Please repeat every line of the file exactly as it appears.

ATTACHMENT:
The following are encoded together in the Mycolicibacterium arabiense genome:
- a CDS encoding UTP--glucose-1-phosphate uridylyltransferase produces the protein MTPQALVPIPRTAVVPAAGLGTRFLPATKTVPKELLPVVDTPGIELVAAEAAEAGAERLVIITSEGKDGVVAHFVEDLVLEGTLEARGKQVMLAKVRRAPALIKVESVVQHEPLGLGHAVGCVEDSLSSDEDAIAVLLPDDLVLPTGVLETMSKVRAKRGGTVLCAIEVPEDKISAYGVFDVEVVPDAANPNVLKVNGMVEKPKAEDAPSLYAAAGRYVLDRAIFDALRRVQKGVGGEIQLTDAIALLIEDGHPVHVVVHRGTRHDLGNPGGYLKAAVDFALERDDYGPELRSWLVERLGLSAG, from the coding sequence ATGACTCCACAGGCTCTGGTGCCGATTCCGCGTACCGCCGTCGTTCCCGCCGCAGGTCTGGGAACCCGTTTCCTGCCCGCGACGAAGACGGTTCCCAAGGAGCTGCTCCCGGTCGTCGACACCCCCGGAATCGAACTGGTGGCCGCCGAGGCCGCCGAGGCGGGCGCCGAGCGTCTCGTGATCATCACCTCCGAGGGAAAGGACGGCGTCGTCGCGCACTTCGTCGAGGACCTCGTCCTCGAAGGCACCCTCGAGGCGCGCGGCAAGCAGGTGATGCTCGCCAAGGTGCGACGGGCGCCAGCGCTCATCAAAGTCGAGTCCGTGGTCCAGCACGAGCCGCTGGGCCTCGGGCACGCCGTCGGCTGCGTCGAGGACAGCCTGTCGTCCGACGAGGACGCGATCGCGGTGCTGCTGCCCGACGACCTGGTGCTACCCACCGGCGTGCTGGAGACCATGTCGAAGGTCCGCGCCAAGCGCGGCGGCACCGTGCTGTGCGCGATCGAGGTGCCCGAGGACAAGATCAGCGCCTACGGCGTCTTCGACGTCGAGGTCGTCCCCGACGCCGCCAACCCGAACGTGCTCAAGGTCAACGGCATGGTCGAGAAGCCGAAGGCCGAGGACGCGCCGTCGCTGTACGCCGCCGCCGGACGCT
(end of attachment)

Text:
The following are encoded together in the Mycolicibacterium arabiense genome:
- a CDS encoding UTP--glucose-1-phosphate uridylyltransferase produces the protein MTPQALVPIPRTAVVPAAGLGTRFLPATKTVPKELLPVVDTPGIELVAAEAAEAGAERLVIITSEGKDGVVAHFVEDLVLEGTLEARGKQVMLAKVRRAPALIKVESVVQHEPLGLGHAVGCVEDSLSSDEDAIAVLLPDDLVLPTGVLETMSKVRAKRGGTVLCAIEVPEDKISAYGVFDVEVVPDAANPNVLKVNGMVEKPKAEDAPSLYAAAGRYVLDRAIFDALRRVQKGVGGEIQLTDAIALLIEDGHPVHVVVHRGTRHDLGNPGGYLKAAVDFALERDDYGPELRSWLVERLGLSAG, from the coding sequence ATGACTCCACAGGCTCTGGTGCCGATTCCGCGTACCGCCGTCGTTCCCGCCGCAGGTCTGGGAACCCGTTTCCTGCCCGCGACGAAGACGGTTCCCAAGGAGCTGCTCCCGGTCGTCGACACCCCCGGAATCGAACTGGTGGCCGCCGAGGCCGCCGAGGCGGGCGCCGAGCGTCTCGTGATCATCACCTCCGAGGGAAAGGACGGCGTCGTCGCGCACTTCGTCGAGGACCTCGTCCTCGAAGGCACCCTCGAGGCGCGCGGCAAGCAGGTGATGCTCGCCAAGGTGCGACGGGCGCCAGCGCTCATCAAAGTCGAGTCCGTGGTCCAGCACGAGCCGCTGGGCCTCGGGCACGCCGTCGGCTGCGTCGAGGACAGCCTGTCGTCCGACGAGGACGCGATCGCGGTGCTGCTGCCCGACGACCTGGTGCTACCCACCGGCGTGCTGGAGACCATGTCGAAGGTCCGCGCCAAGCGCGGCGGCACCGTGCTGTGCGCGATCGAGGTGCCCGAGGACAAGATCAGCGCCTACGGCGTCTTCGACGTCGAGGTCGTCCCCGACGCCGCCAACCCGAACGTGCTCAAGGTCAACGGCATGGTCGAGAAGCCGAAGGCCGAGGACGCGCCGTCGCTGTACGCCGCCGCCGGACGCT